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Drawing a high-resolution functional map of adeno-associated virus capsid by massively parallel sequencing

Abstract

Adeno-associated virus (AAV) capsid engineering is an emerging approach to advance gene therapy. However, a systematic analysis on how each capsid amino acid contributes to multiple functions remains challenging. Here we show proof-of-principle and successful application of a novel approach, termed AAV Barcode-Seq, that allows us to characterize phenotypes of hundreds of different AAV strains in a high-throughput manner and therefore overcomes technical difficulties in the systematic analysis. In this approach, we generate DNA barcode-tagged AAV libraries and determine a spectrum of phenotypes of each AAV strain by Illumina barcode sequencing. By applying this method to AAV capsid mutant libraries tagged with DNA barcodes, we can draw a high-resolution map of AAV capsid amino acids important for the structural integrity and functions including receptor binding, tropism, neutralization and blood clearance. Thus, Barcode-Seq provides a new tool to generate a valuable resource for virus and gene therapy research.

Introduction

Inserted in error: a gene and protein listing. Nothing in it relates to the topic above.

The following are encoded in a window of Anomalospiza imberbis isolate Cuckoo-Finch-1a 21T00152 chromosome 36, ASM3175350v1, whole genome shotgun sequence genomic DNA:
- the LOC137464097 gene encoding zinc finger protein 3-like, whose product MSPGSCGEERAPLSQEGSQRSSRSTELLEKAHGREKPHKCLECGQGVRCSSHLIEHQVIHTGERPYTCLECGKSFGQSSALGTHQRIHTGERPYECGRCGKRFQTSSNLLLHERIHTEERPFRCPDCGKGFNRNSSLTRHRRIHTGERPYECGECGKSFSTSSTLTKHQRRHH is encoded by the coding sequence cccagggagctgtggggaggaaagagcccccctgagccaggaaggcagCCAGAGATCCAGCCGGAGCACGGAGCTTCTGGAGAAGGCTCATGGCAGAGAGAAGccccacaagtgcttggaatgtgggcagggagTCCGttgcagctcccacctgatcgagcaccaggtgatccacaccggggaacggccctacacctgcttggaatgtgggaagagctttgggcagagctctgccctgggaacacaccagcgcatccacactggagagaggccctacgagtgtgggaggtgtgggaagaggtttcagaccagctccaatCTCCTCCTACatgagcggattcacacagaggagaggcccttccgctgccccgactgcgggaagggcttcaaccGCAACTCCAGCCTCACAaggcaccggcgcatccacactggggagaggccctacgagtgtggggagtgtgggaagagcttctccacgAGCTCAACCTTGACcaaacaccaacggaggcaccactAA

Adeno-associated virus (AAV) is an attractive gene delivery vector for human gene therapy. However, various issues remain to be overcome, including the requirement of high vector dose for clinically beneficial outcomes1,2, efficacy-limiting host immune responses against viral proteins1,2, promiscuous viral tropism and the high prevalence of pre-existing anti-AAV neutralizing antibodies in humans3,4. Despite these issues, enthusiasm and hope for the use of AAV vectors in gene therapy is growing. This is owed in part to the amenability of the capsids to genetic manipulation for the creation of novel targeting vectors and vectors with a stealth phenotype5. A series of site-directed mutagenesis studies6,7,8,9,10,11,12,13,14,15,16,17,18 and the elucidation of the atomic structures of the prototype AAV serotype 2 (AAV2)19 and other serotypes20,21,22,23 have provided insights into the structural basis of the AAV capsid functions. Such conventional approaches have helped identify amino-acid residues that play roles in binding to cell surface receptors7,8,24,25,26 and neutralizing antibodies27,28. They also assisted in designing more potent AAV capsids by surface-exposed tyrosine residue mutations29,30,31,32 and those with selective tropism by re-engineering a cell surface receptor footprint33. However, structural knowledge-based prediction of viral capsid functions remains a significant challenge. Directed evolution approaches have recently become increasingly common in the development of novel AAV capsids that target specific cell types with an enhanced efficiency34,35,36,37. This approach does not require prior knowledge but relies on the power of iterative positive selection from a pool of diverse mutants. Mutants selected by this method, however, often suffer from a lack of structural and functional interpretation of phenotypes, which limits the use of evolved amino-acid sequence information for the development of new logical approaches.